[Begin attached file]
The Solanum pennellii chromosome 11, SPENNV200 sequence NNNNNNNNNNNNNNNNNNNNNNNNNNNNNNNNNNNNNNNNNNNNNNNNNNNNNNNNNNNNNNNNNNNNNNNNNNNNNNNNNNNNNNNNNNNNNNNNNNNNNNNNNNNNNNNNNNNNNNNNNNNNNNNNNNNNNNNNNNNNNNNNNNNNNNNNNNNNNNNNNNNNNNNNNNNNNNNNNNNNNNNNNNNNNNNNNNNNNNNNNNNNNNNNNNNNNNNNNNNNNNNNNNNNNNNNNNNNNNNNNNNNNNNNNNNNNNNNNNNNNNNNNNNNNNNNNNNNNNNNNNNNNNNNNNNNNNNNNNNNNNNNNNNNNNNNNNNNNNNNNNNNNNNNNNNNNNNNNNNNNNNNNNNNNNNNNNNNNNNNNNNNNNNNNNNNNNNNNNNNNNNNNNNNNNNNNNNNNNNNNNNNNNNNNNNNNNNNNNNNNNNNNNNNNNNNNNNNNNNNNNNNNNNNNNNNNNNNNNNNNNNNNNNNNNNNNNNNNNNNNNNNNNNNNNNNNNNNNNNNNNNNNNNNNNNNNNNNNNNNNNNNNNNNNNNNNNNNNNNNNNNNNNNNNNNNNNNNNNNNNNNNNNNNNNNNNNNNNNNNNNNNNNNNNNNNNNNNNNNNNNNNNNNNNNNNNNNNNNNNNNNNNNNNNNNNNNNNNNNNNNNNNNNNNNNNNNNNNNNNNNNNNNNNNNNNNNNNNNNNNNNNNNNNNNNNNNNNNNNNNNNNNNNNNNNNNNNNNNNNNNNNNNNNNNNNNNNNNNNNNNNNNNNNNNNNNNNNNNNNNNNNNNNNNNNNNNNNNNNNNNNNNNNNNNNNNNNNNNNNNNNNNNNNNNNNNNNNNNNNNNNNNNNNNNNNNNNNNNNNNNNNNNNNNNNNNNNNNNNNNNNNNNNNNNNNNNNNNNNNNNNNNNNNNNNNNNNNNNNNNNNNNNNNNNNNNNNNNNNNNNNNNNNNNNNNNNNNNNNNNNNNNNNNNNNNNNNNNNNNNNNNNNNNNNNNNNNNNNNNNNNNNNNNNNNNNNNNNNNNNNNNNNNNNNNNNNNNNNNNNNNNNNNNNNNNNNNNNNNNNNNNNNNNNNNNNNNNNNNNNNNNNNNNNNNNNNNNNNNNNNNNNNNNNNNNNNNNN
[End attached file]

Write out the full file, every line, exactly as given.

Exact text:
The Solanum pennellii chromosome 11, SPENNV200 sequence NNNNNNNNNNNNNNNNNNNNNNNNNNNNNNNNNNNNNNNNNNNNNNNNNNNNNNNNNNNNNNNNNNNNNNNNNNNNNNNNNNNNNNNNNNNNNNNNNNNNNNNNNNNNNNNNNNNNNNNNNNNNNNNNNNNNNNNNNNNNNNNNNNNNNNNNNNNNNNNNNNNNNNNNNNNNNNNNNNNNNNNNNNNNNNNNNNNNNNNNNNNNNNNNNNNNNNNNNNNNNNNNNNNNNNNNNNNNNNNNNNNNNNNNNNNNNNNNNNNNNNNNNNNNNNNNNNNNNNNNNNNNNNNNNNNNNNNNNNNNNNNNNNNNNNNNNNNNNNNNNNNNNNNNNNNNNNNNNNNNNNNNNNNNNNNNNNNNNNNNNNNNNNNNNNNNNNNNNNNNNNNNNNNNNNNNNNNNNNNNNNNNNNNNNNNNNNNNNNNNNNNNNNNNNNNNNNNNNNNNNNNNNNNNNNNNNNNNNNNNNNNNNNNNNNNNNNNNNNNNNNNNNNNNNNNNNNNNNNNNNNNNNNNNNNNNNNNNNNNNNNNNNNNNNNNNNNNNNNNNNNNNNNNNNNNNNNNNNNNNNNNNNNNNNNNNNNNNNNNNNNNNNNNNNNNNNNNNNNNNNNNNNNNNNNNNNNNNNNNNNNNNNNNNNNNNNNNNNNNNNNNNNNNNNNNNNNNNNNNNNNNNNNNNNNNNNNNNNNNNNNNNNNNNNNNNNNNNNNNNNNNNNNNNNNNNNNNNNNNNNNNNNNNNNNNNNNNNNNNNNNNNNNNNNNNNNNNNNNNNNNNNNNNNNNNNNNNNNNNNNNNNNNNNNNNNNNNNNNNNNNNNNNNNNNNNNNNNNNNNNNNNNNNNNNNNNNNNNNNNNNNNNNNNNNNNNNNNNNNNNNNNNNNNNNNNNNNNNNNNNNNNNNNNNNNNNNNNNNNNNNNNNNNNNNNNNNNNNNNNNNNNNNNNNNNNNNNNNNNNNNNNNNNNNNNNNNNNNNNNNNNNNNNNNNNNNNNNNNNNNNNNNNNNNNNNNNNNNNNNNNNNNNNNNNNNNNNNNNNNNNNNNNNNNNNNNNNNNNNNNNNNNNNNNNNNNNNNNNNNNNNNNNNNNNNNNNNNNNNNNNNNNNNNNNNNNNNNN